Alex Hassilev, the Last of the Original Limeliters, Dies at 91

Alex Hassilev, a multilingual, multitalented troubadour and the last original member of the Limeliters, one of the biggest acts of the folk revival of the early 1960s, died on April 21 in Burbank, Calif. He was 91.

His wife, Gladys Hassilev, said the cause of his death, in a hospital, was cancer.

Before Beatlemania gripped America’s youth in 1964, the country fell in love with the tight harmonies and traditional arrangements of folk music — and few acts drew more adoration than the Limeliters, a trio made up of Mr. Hassilev, Glenn Yarbrough and Lou Gottlieb.

Mr. Hassilev played banjo and guitar and sang baritone, not only in English but in French, Portuguese, Spanish and Russian, all of which he spoke fluently. His bandmates were equally brainy: Mr. Gottlieb had a doctorate in musicology and Mr. Yarbrough once worked as a bouncer to pay for Greek lessons.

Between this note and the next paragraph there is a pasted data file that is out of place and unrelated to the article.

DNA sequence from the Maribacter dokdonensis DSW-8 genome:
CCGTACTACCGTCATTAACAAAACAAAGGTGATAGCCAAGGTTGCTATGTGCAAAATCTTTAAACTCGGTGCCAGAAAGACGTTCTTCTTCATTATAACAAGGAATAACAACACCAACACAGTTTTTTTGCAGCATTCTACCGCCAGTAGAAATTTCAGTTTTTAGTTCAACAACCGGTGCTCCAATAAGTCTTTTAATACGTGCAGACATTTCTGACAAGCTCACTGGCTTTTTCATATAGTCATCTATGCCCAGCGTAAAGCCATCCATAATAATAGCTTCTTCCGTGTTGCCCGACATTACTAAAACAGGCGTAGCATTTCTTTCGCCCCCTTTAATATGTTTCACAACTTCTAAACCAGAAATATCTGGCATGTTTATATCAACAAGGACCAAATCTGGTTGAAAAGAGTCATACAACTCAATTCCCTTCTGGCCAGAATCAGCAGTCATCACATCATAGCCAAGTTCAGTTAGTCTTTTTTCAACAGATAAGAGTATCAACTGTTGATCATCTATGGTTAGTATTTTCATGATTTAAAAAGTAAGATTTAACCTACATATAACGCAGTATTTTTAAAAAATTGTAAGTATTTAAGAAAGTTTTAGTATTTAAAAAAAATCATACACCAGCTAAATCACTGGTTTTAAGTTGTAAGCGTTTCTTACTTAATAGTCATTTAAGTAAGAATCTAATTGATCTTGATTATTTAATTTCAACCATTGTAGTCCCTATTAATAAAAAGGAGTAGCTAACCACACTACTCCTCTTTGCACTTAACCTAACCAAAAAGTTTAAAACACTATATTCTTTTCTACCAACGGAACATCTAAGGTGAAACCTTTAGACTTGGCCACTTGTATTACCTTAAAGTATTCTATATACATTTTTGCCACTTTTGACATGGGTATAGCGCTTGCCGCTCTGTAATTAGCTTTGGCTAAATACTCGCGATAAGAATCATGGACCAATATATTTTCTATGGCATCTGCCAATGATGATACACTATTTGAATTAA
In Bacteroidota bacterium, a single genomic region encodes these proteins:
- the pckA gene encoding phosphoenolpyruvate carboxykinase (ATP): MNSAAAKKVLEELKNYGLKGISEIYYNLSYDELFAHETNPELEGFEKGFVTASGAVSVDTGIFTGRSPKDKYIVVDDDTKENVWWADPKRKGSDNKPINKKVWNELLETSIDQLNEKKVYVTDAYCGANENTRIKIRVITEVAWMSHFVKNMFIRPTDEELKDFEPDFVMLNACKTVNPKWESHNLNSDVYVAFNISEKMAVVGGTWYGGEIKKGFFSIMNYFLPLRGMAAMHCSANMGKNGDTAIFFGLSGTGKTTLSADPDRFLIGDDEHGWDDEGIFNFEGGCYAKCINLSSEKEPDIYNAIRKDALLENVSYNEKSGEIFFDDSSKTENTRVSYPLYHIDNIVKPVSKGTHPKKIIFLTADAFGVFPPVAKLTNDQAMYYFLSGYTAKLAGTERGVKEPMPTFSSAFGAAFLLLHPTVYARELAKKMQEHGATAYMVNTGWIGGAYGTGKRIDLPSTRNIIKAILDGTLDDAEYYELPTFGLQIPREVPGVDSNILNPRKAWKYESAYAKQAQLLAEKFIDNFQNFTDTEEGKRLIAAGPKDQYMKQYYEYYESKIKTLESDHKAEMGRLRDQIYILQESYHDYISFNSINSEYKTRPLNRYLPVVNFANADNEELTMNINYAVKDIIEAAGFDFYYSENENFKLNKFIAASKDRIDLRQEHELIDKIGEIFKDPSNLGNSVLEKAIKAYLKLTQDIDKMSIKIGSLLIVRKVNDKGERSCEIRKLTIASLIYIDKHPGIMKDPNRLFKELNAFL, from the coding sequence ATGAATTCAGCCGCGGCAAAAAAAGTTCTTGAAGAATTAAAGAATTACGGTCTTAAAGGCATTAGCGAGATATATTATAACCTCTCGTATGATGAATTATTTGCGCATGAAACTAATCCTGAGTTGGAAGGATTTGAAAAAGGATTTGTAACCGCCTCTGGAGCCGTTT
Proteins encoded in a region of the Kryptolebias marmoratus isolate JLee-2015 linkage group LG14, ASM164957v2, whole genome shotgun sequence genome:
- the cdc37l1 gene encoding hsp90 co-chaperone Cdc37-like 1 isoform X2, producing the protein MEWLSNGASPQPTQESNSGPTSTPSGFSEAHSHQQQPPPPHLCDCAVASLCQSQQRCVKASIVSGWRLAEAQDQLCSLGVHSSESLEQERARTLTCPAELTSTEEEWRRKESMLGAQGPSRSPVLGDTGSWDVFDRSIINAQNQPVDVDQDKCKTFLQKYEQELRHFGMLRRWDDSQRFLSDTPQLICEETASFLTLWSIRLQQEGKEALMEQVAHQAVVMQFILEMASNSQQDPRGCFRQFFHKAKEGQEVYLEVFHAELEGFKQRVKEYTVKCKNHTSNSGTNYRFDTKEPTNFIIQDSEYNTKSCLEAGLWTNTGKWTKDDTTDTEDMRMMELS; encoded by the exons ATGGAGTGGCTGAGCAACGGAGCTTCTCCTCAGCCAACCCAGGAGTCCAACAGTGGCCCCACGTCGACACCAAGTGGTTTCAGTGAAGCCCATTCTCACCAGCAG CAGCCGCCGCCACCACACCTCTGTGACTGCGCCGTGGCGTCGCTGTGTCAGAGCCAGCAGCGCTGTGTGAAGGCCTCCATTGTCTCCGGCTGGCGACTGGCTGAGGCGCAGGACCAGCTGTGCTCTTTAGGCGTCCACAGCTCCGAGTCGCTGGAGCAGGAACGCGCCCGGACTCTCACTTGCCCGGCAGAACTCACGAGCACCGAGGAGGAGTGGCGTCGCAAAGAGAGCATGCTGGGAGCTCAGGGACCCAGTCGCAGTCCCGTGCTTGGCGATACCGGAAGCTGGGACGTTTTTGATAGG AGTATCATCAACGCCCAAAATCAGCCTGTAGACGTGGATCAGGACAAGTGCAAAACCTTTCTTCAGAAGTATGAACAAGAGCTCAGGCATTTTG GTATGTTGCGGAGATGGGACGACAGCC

Urbane and witty, they packed coffeehouses and college auditoriums with a repertoire that mixed straight-faced folk standards like “The Hammer Song” and cheeky tunes like “Have Some Madeira, M’Dear,” “The Ballad of Sigmund Freud” and “Charlie the Midnight Marauder.”

At their height, between 1960 and 1962, the Limeliters were playing 300 dates a year and recording an album every few months, two of which — “Tonight in Person” (1960) and “The Slightly Fabulous Limeliters” (1961) — reached the Billboard Top 10.

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